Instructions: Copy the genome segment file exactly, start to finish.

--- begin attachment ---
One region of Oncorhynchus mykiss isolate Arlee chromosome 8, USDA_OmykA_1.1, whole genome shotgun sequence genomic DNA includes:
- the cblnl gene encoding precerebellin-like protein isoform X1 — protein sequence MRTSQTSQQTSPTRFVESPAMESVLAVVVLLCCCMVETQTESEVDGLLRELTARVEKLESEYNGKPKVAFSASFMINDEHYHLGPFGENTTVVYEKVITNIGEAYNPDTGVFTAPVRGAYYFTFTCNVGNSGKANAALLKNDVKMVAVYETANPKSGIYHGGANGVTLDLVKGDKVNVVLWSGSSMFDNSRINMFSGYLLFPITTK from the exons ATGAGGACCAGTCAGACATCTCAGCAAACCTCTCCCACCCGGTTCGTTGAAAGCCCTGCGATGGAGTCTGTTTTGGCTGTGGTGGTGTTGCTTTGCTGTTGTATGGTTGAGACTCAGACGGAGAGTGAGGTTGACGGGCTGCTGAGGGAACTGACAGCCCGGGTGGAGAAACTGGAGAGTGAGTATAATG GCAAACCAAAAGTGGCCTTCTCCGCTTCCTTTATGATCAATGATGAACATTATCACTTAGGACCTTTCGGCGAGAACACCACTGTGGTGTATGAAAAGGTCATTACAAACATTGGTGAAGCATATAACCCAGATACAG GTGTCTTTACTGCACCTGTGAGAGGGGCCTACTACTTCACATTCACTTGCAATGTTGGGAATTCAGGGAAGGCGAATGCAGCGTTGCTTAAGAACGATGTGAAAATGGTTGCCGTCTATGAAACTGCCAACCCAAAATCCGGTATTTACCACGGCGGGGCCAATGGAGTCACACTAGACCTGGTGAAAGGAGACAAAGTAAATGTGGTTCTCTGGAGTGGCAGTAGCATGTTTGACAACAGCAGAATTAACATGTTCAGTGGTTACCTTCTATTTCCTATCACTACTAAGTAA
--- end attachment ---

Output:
One region of Oncorhynchus mykiss isolate Arlee chromosome 8, USDA_OmykA_1.1, whole genome shotgun sequence genomic DNA includes:
- the cblnl gene encoding precerebellin-like protein isoform X1 — protein sequence MRTSQTSQQTSPTRFVESPAMESVLAVVVLLCCCMVETQTESEVDGLLRELTARVEKLESEYNGKPKVAFSASFMINDEHYHLGPFGENTTVVYEKVITNIGEAYNPDTGVFTAPVRGAYYFTFTCNVGNSGKANAALLKNDVKMVAVYETANPKSGIYHGGANGVTLDLVKGDKVNVVLWSGSSMFDNSRINMFSGYLLFPITTK from the exons ATGAGGACCAGTCAGACATCTCAGCAAACCTCTCCCACCCGGTTCGTTGAAAGCCCTGCGATGGAGTCTGTTTTGGCTGTGGTGGTGTTGCTTTGCTGTTGTATGGTTGAGACTCAGACGGAGAGTGAGGTTGACGGGCTGCTGAGGGAACTGACAGCCCGGGTGGAGAAACTGGAGAGTGAGTATAATG GCAAACCAAAAGTGGCCTTCTCCGCTTCCTTTATGATCAATGATGAACATTATCACTTAGGACCTTTCGGCGAGAACACCACTGTGGTGTATGAAAAGGTCATTACAAACATTGGTGAAGCATATAACCCAGATACAG GTGTCTTTACTGCACCTGTGAGAGGGGCCTACTACTTCACATTCACTTGCAATGTTGGGAATTCAGGGAAGGCGAATGCAGCGTTGCTTAAGAACGATGTGAAAATGGTTGCCGTCTATGAAACTGCCAACCCAAAATCCGGTATTTACCACGGCGGGGCCAATGGAGTCACACTAGACCTGGTGAAAGGAGACAAAGTAAATGTGGTTCTCTGGAGTGGCAGTAGCATGTTTGACAACAGCAGAATTAACATGTTCAGTGGTTACCTTCTATTTCCTATCACTACTAAGTAA